Restrictions are starting to ease, schools are back and there’s hope on the horizon. However, things are still up in the air and many of us continue to struggle with our mental health. This isn’t something you should be hard on yourself about. We’re out of a routine, we can’t see family and friends in the way that we’d like just yet and we’re trying to keep safe. There’s a lot going on.
The pandemic has meant a different style of life. Not only has our physical health been implicated due to limitations on what we can do and where we can go, but staying at home more regularly means risk to our mental health too, especially for those home alone.
Below are a few top tips to help you, your family, and your friends with your mental health throughout these difficult times.
Try to stay connected
At times when we’re feeling stressed, we tend to feel better when speaking to friends, family and colleagues. Ask questions, how are you feeling today? How are you managing with work? It’s great to chat about how you’re feeling but also asking how others are getting on too. So many people around you are facing the same challenges.
We’re also very fortunate to have technology around us which means we can stay in touch with people on social media, Zoom, e-mail or on the phone with just a click of a button. Just because someone might not be a part of your social bubble, doesn't mean you can't catch up. Of course, it’s not the same as seeing somebody in person, but these are all still great ways of being close to the people who matter to you the most.
So many of us are in limbo with our working lives, and without having a sense of routine, it’s very easy to fall into unhealthy patterns of behaviour that ultimately make you feel worse.
Try eating healthy, well-balanced meals and exercising often. Short bursts of physical activity will allow you to destress and remain active, this doesn’t necessarily mean you have to go for a walk or run, you could do some dancing, play with your children or even join a virtual fitness class.
Going for a 30 minute walk once a day will also help boost your mood. Just by getting out of the house and into the fresh air to break your day up on your lunch break, or after work.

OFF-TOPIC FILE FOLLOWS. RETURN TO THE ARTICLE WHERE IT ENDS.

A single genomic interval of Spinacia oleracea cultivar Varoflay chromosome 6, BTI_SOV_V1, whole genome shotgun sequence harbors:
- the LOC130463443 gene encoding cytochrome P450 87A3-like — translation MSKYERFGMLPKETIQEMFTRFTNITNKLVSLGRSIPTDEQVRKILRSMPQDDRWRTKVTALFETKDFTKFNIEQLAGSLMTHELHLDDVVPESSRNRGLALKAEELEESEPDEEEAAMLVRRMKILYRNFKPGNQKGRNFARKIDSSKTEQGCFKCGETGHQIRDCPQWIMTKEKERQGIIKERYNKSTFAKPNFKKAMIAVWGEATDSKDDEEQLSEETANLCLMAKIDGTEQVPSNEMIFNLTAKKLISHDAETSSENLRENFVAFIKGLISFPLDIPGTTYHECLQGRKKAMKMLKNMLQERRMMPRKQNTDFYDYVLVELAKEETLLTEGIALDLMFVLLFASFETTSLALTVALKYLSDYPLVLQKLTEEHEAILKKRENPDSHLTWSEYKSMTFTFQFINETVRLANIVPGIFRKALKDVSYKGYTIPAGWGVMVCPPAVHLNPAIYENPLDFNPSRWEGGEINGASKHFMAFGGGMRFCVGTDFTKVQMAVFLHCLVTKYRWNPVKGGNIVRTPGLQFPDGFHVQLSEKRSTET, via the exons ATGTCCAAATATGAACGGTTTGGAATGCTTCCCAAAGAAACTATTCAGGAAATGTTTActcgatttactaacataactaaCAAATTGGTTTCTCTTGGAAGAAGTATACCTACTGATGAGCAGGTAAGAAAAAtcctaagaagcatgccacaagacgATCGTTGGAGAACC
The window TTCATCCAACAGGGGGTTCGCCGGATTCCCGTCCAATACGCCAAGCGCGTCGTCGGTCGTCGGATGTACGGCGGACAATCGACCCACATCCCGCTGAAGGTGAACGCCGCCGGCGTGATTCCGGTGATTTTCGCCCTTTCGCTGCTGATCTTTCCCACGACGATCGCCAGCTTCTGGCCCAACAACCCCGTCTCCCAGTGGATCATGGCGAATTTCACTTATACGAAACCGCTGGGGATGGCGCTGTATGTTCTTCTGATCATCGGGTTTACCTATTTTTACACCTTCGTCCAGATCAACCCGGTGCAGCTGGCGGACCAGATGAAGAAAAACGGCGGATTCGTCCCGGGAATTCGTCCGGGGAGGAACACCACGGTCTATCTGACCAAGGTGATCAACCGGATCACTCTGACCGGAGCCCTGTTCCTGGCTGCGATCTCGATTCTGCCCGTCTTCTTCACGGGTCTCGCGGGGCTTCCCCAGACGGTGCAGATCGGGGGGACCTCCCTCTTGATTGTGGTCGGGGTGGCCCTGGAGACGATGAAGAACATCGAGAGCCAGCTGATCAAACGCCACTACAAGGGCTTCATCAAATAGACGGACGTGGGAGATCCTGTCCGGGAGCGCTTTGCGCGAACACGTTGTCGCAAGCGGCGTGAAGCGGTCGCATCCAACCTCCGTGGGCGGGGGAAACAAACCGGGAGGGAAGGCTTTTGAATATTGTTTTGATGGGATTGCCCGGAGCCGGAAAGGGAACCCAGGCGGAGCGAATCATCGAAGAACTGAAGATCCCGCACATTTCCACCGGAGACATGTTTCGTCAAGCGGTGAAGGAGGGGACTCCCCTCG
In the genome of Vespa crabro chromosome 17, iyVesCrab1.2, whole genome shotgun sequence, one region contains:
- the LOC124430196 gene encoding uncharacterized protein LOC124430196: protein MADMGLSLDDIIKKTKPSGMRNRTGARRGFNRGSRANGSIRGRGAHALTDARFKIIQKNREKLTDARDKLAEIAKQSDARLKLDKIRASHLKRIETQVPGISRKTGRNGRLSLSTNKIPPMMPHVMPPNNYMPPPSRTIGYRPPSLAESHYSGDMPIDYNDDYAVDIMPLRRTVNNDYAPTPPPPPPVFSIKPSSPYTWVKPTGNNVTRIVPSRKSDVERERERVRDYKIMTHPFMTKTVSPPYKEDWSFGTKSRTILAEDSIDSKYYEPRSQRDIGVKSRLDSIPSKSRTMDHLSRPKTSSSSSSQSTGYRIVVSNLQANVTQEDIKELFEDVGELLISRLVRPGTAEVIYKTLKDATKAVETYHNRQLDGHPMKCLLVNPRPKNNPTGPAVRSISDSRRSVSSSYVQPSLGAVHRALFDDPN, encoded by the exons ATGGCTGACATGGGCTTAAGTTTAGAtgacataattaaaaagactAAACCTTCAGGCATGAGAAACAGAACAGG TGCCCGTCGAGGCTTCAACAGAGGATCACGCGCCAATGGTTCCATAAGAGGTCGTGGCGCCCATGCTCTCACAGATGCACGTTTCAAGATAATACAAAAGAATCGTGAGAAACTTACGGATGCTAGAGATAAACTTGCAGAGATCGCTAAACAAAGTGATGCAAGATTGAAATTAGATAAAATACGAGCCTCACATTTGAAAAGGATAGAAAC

Meditation and deep breaths can help you remain calm. The littlest things that you might believe are pointless can be extremely beneficial to clearing your mind and help to shift your thoughts.
Try focussing on the things that you can control. Keep your surroundings clean and organised and your mental state will follow. There are also plenty of meditation apps and e-books available too.
Carry on doing the things you enjoy
Make a little bit of effort to focus on your favourite things to do, if it’s something you can still do in line with the current government guidelines. Cooking, baking, listening to music, watching films, reading. Why not give something new a try? Colouring books, painting, knitting, jigsaws and other things you can find lying around the house are good creative outlets and help with expressing emotions.
Look after your sleep
Good quality sleep makes a big difference to how you feel. It’s so important to make sure you’re getting enough sleep and if you can, try and wind down before lights out. Avoid bright screens before bed, and opt for reading or meditating to help you decompress. There’s lots of useful resources out there to help with better quality sleep such as Calm and Headspace.
Share an act of kindness
Not only does doing something kind for someone else help them, but it can also give you a positive boost. It's important to remember that anybody can be going through a difficult time and that we should be kind. Sharing an act of kindness throughout this pandemic could be exactly what someone else needs. There’s a few suggestions below to inspire you:
- Donating to foodbanks
- Donating to a charity
- Sending a motivational text to a friend who’s struggling
- Contacting someone you’ve not seen in a while and arranging a virtual catch up or a walk
- Sending a care package to a friend or family member
- Lending your ear – calling a colleague to ask how they’re finding the change in routine
- Sending a letter or postcard to a loved one
- Volunteering for a befriending service to keep someone company over telephone such as the elderly or those completely isolated
- Volunteering to help vulnerable individuals in your area
Spreading your kindness can play a big part in making everyone’s world better. Remember, even if you can only offer/afford a little or do a small act, the impact of this will still be huge.
We have various resources discussing mental health from a variety of perspectives, why not give some of them a look over?
Remember we're in this together, you can always check up on others as well as ask for support yourself from the people around you.
There are a range of mental health services and ways for you to reach out, help is always available.